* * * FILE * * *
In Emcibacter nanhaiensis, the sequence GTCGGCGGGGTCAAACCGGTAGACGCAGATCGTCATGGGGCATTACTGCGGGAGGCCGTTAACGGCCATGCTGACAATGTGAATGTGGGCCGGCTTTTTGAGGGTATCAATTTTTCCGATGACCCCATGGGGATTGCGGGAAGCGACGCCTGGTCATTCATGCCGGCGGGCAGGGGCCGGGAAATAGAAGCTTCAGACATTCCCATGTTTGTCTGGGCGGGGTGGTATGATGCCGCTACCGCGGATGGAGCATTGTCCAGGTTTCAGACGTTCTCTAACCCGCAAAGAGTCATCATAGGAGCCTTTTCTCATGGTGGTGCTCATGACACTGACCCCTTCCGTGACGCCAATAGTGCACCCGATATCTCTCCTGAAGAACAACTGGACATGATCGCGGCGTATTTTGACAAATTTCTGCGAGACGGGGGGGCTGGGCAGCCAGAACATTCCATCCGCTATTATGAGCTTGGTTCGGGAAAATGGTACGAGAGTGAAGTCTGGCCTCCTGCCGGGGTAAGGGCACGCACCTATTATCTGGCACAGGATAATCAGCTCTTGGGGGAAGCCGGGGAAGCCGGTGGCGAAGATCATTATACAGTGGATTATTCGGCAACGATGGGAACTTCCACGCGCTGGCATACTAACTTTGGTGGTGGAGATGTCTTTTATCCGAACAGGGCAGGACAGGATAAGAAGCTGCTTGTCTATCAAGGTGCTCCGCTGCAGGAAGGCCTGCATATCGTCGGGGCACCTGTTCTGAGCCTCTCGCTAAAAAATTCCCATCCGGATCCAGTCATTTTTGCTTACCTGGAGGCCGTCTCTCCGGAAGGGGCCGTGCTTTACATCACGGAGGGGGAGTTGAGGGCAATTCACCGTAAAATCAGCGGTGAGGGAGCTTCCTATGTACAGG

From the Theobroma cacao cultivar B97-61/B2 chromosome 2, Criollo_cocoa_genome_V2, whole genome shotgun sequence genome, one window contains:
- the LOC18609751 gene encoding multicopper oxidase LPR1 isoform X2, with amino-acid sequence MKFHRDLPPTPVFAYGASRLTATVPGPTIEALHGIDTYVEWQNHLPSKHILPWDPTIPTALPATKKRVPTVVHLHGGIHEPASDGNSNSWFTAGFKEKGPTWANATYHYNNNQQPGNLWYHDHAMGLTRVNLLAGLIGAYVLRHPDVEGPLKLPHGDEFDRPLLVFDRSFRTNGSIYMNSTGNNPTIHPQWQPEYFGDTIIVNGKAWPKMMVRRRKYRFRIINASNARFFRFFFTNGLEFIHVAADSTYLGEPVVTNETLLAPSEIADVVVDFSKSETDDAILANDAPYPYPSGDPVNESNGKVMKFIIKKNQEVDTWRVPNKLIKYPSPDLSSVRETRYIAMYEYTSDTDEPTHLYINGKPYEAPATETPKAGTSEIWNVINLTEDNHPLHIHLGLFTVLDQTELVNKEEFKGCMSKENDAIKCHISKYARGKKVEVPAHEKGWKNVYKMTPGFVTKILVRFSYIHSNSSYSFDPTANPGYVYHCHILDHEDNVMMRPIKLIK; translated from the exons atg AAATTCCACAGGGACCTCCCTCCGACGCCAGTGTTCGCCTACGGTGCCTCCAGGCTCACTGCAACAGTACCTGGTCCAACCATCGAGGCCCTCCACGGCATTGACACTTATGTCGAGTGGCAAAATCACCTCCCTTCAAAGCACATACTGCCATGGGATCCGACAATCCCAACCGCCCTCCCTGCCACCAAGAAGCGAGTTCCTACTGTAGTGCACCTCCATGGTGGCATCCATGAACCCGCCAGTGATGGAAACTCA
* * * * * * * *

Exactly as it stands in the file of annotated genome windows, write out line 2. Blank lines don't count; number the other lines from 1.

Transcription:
From the Theobroma cacao cultivar B97-61/B2 chromosome 2, Criollo_cocoa_genome_V2, whole genome shotgun sequence genome, one window contains: